Is the Minister satisfied that the employment potential of creating cycle routes can be adequately realised if left to local initiative and voluntary groups, as recently advocated by the Under-Secretary of State for Transport? Surely he cannot be. Although I realise that I have widened my topic somewhat and he may not be able to reply to that precise point, I hope that the Minister will indicate his general view.

The paper manufacturing industry is a major employer in my constituency and as yet we have not been hit directly by the job losses that have followed nationally from the decline in the industry, although a total investment of more than £80 million did not create as many jobs at Thames Board Mills as I should have liked.

The decline has, however, adversely affected local waste paper processors and a similar firm elsewhere in Cumbria has closed down. Nationally, 17 mills and 9,500 jobs were lost in 1980 and early 1981 alone.

In this context, I welcome the news that Her Majesty's Stationery Office is now using about 10 per cent. recycled paper. However, will the Government consider a more vigorous policy to revive the British paper industry by measures such as the following? There should be mandatory use of recycled waste paper products by local authorities and central Government institutions, especially HMSO. The lowering of spcification requirements for paper would also be a real incentive. Low interest loans and grants should be provided, especially to mills using recycled paper, for extensive investment in energy conservation. There should be the repeal of import duty legislation which permits newsprint to enter duty-free, and a renegotiation of newsprint import quotas into the EEC. Further, we need the dismantling of the EFTA agreements allowing Scandinavian paper imports to enter duty-free. The energy pricing arrangements for North American mills should be declared distortions of trade acting against, as I understand it, article 92 of the Treaty of Rome which—although it does not apply to United States producers—should influence our attitude to American internal pricing arrangements.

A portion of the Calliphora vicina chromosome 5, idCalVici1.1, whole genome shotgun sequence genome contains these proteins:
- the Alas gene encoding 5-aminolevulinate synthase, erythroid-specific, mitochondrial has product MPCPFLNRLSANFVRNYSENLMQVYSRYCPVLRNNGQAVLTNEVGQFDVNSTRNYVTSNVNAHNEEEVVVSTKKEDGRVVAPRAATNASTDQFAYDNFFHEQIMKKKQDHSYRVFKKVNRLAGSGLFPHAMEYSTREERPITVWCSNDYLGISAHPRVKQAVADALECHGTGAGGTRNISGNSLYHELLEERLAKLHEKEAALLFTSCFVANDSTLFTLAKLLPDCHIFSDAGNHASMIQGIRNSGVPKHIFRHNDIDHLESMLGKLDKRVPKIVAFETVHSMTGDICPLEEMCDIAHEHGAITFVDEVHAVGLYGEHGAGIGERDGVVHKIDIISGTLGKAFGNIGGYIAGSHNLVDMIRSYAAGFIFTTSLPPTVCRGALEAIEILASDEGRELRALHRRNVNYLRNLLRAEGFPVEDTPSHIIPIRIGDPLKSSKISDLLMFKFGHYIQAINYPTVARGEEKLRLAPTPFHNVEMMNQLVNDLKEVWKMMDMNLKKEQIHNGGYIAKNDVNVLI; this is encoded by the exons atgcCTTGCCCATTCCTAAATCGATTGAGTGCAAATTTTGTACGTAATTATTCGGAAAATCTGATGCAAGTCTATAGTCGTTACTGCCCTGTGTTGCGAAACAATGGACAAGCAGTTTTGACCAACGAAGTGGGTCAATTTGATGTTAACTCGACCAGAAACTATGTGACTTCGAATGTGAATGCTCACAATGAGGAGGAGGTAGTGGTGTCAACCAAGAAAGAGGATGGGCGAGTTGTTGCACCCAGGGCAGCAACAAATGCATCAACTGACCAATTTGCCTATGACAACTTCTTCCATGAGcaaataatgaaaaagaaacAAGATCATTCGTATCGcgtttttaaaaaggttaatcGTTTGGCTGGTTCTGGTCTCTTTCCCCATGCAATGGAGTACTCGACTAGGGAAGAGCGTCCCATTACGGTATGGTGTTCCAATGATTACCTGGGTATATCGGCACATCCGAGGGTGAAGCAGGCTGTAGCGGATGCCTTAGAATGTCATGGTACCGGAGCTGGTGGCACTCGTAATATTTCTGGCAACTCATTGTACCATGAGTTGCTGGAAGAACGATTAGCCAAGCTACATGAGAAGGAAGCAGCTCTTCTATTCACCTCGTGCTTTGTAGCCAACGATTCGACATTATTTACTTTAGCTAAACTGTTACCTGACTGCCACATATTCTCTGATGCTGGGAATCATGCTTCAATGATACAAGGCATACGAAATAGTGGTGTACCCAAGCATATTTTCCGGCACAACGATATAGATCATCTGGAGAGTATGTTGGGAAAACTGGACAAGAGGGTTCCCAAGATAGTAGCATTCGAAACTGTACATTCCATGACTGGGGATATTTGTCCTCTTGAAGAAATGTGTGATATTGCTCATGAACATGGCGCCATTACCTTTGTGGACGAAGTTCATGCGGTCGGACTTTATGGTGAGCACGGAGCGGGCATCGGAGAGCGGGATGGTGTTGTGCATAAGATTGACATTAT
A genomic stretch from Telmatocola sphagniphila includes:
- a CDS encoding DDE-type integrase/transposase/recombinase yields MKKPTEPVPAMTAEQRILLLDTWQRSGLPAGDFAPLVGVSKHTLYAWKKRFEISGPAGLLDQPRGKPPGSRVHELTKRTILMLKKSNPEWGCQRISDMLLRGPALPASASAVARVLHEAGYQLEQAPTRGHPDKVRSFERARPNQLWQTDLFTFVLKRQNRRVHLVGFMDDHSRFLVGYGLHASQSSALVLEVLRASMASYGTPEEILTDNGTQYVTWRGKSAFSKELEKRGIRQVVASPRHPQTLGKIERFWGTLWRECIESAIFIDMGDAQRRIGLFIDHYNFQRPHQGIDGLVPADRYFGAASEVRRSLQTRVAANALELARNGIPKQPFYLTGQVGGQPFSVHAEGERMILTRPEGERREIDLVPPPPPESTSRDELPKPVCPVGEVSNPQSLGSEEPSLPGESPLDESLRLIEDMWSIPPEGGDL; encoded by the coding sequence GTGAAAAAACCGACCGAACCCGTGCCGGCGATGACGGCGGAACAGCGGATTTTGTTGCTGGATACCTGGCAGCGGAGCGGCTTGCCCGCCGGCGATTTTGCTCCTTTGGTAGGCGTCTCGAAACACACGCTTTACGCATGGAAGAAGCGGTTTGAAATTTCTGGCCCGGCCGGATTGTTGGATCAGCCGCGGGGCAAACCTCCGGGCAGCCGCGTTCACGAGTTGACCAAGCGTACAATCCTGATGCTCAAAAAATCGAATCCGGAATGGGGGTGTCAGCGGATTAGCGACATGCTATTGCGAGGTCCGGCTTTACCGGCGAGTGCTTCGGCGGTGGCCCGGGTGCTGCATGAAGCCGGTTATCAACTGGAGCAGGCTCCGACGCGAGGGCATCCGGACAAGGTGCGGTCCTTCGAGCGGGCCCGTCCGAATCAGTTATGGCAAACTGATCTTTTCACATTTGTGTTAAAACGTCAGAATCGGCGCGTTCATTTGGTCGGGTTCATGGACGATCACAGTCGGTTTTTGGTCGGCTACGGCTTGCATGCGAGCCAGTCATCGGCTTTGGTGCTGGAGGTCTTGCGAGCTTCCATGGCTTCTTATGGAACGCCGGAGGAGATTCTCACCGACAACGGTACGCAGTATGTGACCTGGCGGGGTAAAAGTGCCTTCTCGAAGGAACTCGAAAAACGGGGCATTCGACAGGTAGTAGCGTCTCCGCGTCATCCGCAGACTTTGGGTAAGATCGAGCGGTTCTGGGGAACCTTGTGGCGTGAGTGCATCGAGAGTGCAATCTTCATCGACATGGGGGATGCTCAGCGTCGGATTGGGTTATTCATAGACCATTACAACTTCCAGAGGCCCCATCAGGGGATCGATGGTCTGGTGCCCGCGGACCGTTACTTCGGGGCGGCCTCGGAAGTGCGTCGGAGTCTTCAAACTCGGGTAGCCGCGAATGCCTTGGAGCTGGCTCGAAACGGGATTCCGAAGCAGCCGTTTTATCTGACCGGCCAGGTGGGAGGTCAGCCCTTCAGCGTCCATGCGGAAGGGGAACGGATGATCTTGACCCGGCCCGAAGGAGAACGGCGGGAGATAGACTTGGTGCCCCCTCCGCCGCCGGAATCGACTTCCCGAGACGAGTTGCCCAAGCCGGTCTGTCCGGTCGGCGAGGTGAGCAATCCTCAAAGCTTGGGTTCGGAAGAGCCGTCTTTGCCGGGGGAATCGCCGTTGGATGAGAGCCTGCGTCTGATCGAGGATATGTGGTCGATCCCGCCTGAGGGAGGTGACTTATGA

Loft insulation, paper recycling, cycleway construction and so on all reflect the positive contribution of an environmental approach, and show how environmental and economic well-being go hand in hand. Perhaps the Minister might consider sponsoring the creation of an energy conservation commission as proposed by the Select Committee on Energy in appendix 1 of the Committee's fift report. That idea is fully supported by John Adams, who is director-general of the British Paper and Board Industry Federation.